Ethiopia


Ethiopia
   Some 20 years after unification in 1861, Italian governments embarked on a program of imperial expansion. After France had blocked Italian ambitions in Tunisia, Italy made inroads on the Red Sea, occupying several cities in what was to become Eritrea. Between 1887 and 1889, the Italian government aimed at establishing a protectorate over neighboring Ethiopia, to which Britain agreed so long as Italy remained no less than 100 miles from the Nile and did not interfere with the flow of its water. When Menelik, Ethiopian King of Kings, gave France a railway concession in exchange for munitions and other supplies and renounced the 1889 Treaty of Uccialli (which, in the Italian reading, had given Italy a protectorate over Ethiopia), Italy declared war. Menelik’s 100,000-strong force roundly defeated the badly led 25,000 advancing Italians at Adowa on 1 March 1896. The immediate consequence in Italy was a wave of popular strikes and protests that forced the government of Francesco Crispi to withdraw the army and to resign. In November 1896, Crispi’s successor, Antonio Di Rudini, signed a peace that left Italy with Eritrea but recognized the independence of Ethiopia. Benito Mussolini took Italy’s revenge nearly four decades later. After creating border incidents in the unmarked area between Italian Somaliland and Ethiopia, the Duce provoked a brief but bloody war of conquest, opening hostilities on 3 October 1935. Foreign military observers were impressed by the speed of Italy’s victory over a territory larger than metropolitan France, its ruthless use of aircraft against civilians, and its use of gas against the poorly equipped Ethiopian army. In May 1936, Addis Ababa fell, and Emperor Haile Selassie fled the country, not to return until British forces recaptured Ethiopia in the course of World War II.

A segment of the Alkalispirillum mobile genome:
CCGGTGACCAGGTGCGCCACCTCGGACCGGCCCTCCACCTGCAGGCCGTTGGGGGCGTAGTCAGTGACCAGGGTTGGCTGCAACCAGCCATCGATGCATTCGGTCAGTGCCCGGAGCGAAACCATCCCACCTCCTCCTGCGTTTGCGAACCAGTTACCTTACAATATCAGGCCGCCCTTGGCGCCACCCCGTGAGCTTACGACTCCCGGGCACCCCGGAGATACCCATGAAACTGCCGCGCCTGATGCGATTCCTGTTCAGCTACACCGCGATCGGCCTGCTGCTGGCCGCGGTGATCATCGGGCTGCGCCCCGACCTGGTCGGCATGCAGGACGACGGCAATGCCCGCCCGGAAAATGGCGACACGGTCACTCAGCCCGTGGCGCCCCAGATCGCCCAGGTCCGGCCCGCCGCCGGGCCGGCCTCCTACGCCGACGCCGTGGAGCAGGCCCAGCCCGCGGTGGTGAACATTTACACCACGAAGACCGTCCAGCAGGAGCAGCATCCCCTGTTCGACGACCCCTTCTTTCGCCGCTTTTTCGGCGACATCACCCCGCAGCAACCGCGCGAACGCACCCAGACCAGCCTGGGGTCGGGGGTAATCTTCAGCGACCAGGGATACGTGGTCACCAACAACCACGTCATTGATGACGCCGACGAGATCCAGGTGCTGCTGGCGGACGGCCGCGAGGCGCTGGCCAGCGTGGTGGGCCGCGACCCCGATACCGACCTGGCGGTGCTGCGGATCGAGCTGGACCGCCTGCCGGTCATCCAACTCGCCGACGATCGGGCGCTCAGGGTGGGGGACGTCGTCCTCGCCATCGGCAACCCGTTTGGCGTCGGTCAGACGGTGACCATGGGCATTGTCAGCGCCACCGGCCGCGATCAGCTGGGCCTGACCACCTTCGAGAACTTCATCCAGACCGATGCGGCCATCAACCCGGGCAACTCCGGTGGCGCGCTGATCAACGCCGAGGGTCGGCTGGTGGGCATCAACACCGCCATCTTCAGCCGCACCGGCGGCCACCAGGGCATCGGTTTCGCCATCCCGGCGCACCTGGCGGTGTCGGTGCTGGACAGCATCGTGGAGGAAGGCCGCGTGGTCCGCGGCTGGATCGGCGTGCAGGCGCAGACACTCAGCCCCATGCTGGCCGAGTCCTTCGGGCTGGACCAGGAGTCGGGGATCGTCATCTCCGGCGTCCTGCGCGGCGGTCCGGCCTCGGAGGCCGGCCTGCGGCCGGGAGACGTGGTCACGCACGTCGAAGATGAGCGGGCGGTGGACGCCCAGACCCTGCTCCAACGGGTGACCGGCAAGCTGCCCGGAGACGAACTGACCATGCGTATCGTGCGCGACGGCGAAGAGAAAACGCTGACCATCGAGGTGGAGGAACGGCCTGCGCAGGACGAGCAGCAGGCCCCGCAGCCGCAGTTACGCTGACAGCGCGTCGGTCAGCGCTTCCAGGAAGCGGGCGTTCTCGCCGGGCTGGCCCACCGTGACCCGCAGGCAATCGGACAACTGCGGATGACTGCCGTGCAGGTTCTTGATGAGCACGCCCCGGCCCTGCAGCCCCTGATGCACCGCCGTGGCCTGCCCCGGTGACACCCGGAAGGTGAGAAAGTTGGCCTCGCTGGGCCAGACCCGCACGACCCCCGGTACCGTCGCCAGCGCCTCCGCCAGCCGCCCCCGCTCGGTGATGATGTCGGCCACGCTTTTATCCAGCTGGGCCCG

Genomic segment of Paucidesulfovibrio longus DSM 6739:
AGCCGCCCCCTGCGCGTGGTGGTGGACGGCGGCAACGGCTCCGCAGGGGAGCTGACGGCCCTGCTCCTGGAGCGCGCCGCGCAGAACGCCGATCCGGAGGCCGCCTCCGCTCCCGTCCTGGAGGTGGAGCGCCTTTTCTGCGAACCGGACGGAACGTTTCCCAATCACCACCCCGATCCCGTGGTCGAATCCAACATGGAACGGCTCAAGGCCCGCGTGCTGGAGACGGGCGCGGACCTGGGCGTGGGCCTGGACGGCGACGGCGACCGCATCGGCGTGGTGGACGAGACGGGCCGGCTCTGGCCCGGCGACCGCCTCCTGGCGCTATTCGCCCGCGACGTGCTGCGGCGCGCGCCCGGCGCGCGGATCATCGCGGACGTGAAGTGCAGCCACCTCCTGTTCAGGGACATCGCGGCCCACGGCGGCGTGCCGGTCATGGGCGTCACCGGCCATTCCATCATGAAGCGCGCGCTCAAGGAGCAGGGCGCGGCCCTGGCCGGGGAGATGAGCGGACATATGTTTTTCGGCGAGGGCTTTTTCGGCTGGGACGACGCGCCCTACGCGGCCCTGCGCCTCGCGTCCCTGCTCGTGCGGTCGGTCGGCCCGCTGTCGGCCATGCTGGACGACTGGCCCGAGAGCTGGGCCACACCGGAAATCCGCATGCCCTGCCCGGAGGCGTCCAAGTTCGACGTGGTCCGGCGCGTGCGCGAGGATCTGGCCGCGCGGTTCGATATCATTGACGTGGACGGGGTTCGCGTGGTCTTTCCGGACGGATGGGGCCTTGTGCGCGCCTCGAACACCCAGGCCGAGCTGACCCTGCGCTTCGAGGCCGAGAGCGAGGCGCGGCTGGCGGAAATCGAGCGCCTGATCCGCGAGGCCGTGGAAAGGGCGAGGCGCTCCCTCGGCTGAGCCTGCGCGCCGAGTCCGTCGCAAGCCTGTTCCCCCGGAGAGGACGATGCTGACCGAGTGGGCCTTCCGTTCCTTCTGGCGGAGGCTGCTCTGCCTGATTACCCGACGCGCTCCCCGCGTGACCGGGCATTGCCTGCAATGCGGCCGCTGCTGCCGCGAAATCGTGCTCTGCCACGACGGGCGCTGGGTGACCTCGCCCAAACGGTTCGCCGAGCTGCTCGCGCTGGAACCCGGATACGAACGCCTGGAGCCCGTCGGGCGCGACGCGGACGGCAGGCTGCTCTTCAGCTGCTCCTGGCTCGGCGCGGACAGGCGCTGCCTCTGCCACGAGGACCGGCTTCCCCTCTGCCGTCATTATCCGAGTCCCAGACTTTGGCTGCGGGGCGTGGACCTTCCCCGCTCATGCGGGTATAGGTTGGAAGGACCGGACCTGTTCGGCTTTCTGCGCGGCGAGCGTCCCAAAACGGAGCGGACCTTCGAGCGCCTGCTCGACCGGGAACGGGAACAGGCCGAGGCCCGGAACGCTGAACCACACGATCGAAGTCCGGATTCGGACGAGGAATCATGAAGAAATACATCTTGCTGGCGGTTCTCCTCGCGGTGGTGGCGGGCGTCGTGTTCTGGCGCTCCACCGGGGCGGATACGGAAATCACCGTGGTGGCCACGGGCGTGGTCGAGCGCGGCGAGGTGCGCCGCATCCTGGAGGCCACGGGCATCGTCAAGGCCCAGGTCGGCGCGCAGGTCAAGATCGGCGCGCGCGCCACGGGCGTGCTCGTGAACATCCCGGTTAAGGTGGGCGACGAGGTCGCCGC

Mussolini’s victory was also a diplomatic triumph. Playing on the imperial powers’fear of Germany, Mussolini was able to extract from the French a virtual blank check to do as he wished so long as no French colonies were threatened and from the British a policy in the League of Nations of avoiding sanctions that might antagonize the Italian government. The League’s threats regarding oil shipments and scrap iron sales did nothing to impede Italian acquisition of those war goods in trade with non-League members, including—conspicuously—the United States. Moreover, League threats enabled Mussolini to portray Italy to the Italian public as the struggling “proletarian” nation facing alone the hostility of the plutocratic European powers.
   The conquest of Ethiopia, added to Eritrea (after the war, incorporated in newly independent Ethiopia) and Somaliland, created Italian East Africa, thereby enabling Mussolini to confer on King Victor Emmanuel the title of emperor and to make Pietro Badoglioviceroy. For many, the conquest was proof of Mussolini’s boast that Fascism would show the world that Italy could be a nation of warriors. Subsequent failures in Greece and North Africa in 1940–1941 would prove that such hopes had no military basis.

Historical Dictionary of Modern Italy. . 2007.

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